Bran Muffins

Remember when you thought bran muffins were good for you? So you’d dutifully eat a leaden bran bomb that had more fat and calories than some African villages get in a year, and then put on your leg warmers and shake your booty to a Jane Fonda jazzercise video. Tragically, leggings are back in style, but thankfully, bran muffins have come a long way, baby. Get the best at Blue Sky Bakery—fluffy, lightly sweetened bran muffins, full of fresh fruit like blueberry and sweet plum. 53 Fifth Avenue, Brooklyn, 718-783-4123


You may find this hard to believe, but tirami sù (“pick me up”), far from being an Italian dessert of ancient vintage, was actually invented at El Toula restaurant in Treviso, just north of Venice, in the ’60s. It spread across the ocean like swine influenza, with such startling rapidity that by the ’80s, it was de rigueur in every Italian restaurant in the city. Catch a slammin’ version at Frankie’s 457 Spuntino, 457 Court Street, Brooklyn, 718-403-0033,, or at V & T Pizza, 1024 Amsterdam Avenue, 212-663-1708.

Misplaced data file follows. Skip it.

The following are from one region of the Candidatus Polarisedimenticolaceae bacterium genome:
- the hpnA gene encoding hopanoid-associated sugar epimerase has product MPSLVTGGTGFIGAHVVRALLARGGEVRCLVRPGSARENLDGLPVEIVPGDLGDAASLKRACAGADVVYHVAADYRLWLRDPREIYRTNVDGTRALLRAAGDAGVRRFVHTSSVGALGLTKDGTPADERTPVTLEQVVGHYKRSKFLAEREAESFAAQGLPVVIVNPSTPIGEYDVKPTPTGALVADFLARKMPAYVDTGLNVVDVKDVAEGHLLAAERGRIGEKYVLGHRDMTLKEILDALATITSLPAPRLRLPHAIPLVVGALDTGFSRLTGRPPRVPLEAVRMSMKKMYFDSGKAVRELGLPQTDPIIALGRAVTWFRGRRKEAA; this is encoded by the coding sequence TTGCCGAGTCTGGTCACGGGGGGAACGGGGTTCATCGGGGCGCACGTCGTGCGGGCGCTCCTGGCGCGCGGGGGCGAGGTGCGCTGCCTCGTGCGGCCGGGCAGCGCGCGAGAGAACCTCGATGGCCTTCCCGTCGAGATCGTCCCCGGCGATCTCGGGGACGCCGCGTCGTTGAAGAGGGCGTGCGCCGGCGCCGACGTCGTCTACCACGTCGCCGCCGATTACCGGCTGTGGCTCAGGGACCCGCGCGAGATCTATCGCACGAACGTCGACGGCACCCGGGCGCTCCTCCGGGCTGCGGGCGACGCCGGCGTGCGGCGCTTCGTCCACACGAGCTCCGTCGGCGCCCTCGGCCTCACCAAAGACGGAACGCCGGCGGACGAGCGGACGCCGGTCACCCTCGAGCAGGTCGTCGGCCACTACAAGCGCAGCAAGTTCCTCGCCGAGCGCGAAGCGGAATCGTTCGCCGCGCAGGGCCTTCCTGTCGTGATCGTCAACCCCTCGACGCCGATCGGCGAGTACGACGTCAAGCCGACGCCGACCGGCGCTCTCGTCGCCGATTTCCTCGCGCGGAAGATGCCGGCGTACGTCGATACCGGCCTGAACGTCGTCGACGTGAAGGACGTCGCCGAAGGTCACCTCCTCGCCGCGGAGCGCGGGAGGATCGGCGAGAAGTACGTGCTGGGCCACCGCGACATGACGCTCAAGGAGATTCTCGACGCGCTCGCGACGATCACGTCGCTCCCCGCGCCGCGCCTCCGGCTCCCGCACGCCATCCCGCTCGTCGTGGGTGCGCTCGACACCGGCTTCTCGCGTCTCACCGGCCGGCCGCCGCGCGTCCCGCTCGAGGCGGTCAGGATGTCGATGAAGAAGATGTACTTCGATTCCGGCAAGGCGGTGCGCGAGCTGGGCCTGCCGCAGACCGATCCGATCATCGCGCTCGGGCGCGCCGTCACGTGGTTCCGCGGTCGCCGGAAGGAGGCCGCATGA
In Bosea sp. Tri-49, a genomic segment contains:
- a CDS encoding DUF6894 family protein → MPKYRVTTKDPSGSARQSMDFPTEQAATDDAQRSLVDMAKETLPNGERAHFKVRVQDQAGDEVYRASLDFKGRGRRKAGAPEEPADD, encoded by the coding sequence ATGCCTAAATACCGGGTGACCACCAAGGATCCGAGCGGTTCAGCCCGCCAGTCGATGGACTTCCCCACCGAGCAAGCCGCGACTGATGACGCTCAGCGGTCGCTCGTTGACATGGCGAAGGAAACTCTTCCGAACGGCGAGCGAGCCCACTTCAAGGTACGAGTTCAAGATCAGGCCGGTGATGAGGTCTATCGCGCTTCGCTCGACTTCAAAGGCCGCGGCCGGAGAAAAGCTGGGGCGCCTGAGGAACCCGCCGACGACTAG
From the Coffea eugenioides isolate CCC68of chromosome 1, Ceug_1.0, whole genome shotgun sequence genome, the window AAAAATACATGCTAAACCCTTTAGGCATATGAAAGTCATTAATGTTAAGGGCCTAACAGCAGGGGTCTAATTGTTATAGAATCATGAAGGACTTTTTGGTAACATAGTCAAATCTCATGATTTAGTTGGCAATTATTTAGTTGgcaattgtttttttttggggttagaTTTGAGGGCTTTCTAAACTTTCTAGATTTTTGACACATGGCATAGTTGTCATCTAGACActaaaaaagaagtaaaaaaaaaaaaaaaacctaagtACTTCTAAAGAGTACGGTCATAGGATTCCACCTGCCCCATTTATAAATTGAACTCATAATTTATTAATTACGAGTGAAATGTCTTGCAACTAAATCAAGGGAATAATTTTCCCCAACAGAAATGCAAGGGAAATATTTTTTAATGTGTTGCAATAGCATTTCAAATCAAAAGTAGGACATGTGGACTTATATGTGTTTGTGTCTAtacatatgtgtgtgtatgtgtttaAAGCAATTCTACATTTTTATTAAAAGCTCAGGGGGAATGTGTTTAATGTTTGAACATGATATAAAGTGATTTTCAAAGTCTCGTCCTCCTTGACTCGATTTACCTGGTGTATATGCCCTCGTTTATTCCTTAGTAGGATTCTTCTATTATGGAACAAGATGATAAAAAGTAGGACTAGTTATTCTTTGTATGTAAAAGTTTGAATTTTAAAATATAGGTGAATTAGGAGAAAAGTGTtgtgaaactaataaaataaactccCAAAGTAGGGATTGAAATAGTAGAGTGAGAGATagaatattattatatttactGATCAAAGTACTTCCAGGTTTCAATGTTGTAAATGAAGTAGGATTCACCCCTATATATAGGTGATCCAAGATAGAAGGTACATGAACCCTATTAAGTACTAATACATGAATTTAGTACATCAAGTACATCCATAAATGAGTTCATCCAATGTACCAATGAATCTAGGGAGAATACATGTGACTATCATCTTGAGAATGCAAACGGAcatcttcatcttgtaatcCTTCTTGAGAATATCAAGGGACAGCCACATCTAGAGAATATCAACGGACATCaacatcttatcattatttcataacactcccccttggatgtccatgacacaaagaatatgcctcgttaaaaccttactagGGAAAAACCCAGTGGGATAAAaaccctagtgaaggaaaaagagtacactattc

Raspberry Vinaigrette

Every time raspberry vinaigrette is mentioned (not too often these days), we naturally think of Prince’s “Raspberry Beret,” one of the greatest songs of 1985. In fact, the two have much in common: Catchy yet cloying, both made a massive mark on an entire era. Vinaigrette is supposed to be sour, but raspberry vinaigrette is uncommonly sweet—almost as sweet as the syrup you put on your pancakes. And its most common use in those days was pouring it over salmon fillets. Yuck! Sample raspberry vinaigrette in all its retrograde splendor on the tricolor salad at Caffe on the Green, a national landmark in Bayside that was once the home of Rudolph Valentino. 201-10 Cross Island Parkway, Queens, 718-423-7272,


In 1974, an article in The New York Times calculated that there were 100 Japanese restaurants in the city, a number that had exploded from just 10 in 1964. (“With a gusto once reserved for chow mein and egg foo young, New Yorkers are now dipping their chopsticks into another Oriental taste treat—Japanese cuisine,” chirped the article.) By the time the ’80s rolled around, it had become a certifiable craze. Now, of course, you can get a sushi fix for $450 a pop at Masa, or pick it up pre-made at the supermarket for a few bucks. Sushi is still—and always will be for those of us without trust funds—a treat to be carefully balanced between value and quality. For our money, the best sushi in the city is at Taro, a bare-bones joint where you can sit at the sushi bar and have a beautifully fresh, skillfully executed omakase meal for $40. 446 Dean Street, Brooklyn, 718-398-0872